There are practical and economic reasons for building a detached garage at your home. It provides additional space for a range of different purposes: car storage, general household storage, workspace, garden storage. In addition, adding a garage to your property is likely to add extra value to the resale price. In this article, we’ll examine these reasons, as well as what you need to consider and the cost to build a garage at your home.
As you would expect, a brick built garage will cost a varying amount depending on the type.
Cost of building a garage
The average cost of building a single garage of standard-sized is likely to be somewhere in the region of £15,000 – £18,000 (don’t forget to add VAT to your figures).
On the other hand, a double garage will cost anywhere between £22,000 to £28,000 dependent on the type of roof (flat or pitch tiled) that you opt for.
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Additional Building Costs
For a detached version, there are a lot of different things that you need to consider, all of which feed into a successful project. And, of course, all of which can have a significant bearing on the final cost.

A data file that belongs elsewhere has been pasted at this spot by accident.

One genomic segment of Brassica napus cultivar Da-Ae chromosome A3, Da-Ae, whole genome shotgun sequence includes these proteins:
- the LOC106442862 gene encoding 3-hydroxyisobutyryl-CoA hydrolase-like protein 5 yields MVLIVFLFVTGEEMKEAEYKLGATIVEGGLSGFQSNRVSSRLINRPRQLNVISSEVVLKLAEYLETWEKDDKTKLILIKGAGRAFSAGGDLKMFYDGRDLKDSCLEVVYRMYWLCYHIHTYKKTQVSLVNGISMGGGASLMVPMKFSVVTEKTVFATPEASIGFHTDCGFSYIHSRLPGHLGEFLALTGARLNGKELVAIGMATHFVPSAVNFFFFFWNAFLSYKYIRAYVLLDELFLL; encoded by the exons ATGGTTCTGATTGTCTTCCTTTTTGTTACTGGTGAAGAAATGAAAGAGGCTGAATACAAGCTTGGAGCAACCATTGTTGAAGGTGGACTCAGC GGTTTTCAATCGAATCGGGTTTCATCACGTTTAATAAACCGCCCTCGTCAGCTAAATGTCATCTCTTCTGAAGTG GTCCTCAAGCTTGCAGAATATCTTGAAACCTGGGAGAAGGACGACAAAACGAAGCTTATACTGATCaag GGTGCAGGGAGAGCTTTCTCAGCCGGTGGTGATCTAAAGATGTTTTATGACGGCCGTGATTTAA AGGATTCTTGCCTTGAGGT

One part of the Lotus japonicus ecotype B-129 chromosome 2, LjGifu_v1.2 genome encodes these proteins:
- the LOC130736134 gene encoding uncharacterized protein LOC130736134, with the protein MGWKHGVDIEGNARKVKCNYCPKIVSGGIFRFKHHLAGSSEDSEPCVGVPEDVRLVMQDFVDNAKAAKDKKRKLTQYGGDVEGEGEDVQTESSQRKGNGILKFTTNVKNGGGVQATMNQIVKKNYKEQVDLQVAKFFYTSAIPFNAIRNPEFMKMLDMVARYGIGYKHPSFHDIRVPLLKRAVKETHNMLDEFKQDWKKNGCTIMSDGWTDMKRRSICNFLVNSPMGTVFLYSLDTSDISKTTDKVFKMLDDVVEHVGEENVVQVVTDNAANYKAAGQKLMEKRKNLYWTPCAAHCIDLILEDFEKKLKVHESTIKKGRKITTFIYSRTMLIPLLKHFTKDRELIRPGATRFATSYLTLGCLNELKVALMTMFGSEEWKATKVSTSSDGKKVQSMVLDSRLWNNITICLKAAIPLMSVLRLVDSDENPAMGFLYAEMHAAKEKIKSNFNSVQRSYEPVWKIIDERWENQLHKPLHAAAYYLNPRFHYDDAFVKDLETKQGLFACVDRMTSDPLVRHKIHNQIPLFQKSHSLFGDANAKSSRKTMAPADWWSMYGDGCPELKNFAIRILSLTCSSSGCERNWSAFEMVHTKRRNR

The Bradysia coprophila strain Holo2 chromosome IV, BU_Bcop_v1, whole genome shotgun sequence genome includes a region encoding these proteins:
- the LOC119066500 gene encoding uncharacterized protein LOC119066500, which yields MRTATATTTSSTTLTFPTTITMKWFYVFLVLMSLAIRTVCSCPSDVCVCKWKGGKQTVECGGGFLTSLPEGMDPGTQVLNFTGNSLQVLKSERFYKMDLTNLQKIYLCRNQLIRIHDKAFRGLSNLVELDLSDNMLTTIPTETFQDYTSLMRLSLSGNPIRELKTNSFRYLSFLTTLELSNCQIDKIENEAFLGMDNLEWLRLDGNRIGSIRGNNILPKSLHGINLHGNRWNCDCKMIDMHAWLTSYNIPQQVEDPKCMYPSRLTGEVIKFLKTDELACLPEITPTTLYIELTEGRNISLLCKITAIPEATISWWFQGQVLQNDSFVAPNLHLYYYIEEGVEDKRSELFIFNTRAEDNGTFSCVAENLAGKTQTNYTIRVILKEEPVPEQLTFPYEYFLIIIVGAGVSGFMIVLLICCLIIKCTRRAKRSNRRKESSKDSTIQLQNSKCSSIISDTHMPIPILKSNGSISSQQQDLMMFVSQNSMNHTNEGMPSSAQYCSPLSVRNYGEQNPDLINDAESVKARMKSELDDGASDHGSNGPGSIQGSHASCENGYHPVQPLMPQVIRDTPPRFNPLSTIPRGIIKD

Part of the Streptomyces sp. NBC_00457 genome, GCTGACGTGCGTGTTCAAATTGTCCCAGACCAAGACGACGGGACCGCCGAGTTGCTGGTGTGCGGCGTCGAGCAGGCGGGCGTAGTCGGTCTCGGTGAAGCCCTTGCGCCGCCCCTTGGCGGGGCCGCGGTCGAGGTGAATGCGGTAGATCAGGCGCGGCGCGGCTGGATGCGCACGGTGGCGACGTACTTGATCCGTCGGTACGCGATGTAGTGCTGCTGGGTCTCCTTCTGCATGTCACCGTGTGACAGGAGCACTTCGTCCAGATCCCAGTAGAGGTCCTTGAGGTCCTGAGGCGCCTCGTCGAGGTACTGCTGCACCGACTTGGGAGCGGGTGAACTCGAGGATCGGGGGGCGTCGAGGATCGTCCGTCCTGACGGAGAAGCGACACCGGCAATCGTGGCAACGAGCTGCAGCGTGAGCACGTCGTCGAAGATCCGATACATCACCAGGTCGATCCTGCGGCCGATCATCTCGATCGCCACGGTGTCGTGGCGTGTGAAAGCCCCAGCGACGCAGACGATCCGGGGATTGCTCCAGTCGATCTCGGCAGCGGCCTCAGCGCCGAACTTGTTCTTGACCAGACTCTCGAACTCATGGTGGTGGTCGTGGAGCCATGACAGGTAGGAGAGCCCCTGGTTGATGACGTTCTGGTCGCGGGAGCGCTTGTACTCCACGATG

Let’s first consider the different aspects to the building project that will all have a bearing on cost (based on a standard single garage):
- 1m deep trench fill foundations – average cost £2,500
- Ground floor slab, reinforced with backfill – average cost £2,700
- External walls and steelwork – average cost £4,000
- Roof build, felt and tiled – average cost £2,400
- Install facias and soffits – average cost £1,350
- Install guttering and downpipes – average cost £1,000
- Install electrics – average cost £1,000
- Main door, rear access door and window – average cost £3,000
- Decorations and shelving/storage – average cost £500
This might be the breakdown of costs you’d expect if you were to build your own to a fairly basic specification. However, additional costs are going to be incurred when you start to increase the specifications.
For instance, the above might reflect the cost for a single brick building, whereas you may want to increase the insulation qualities by using double brick and cavity wall insulation, which will increase the cost.
Additionally, are you going to create a more high-end type by installing quality lighting? Or perhaps you’re looking to install electric doors.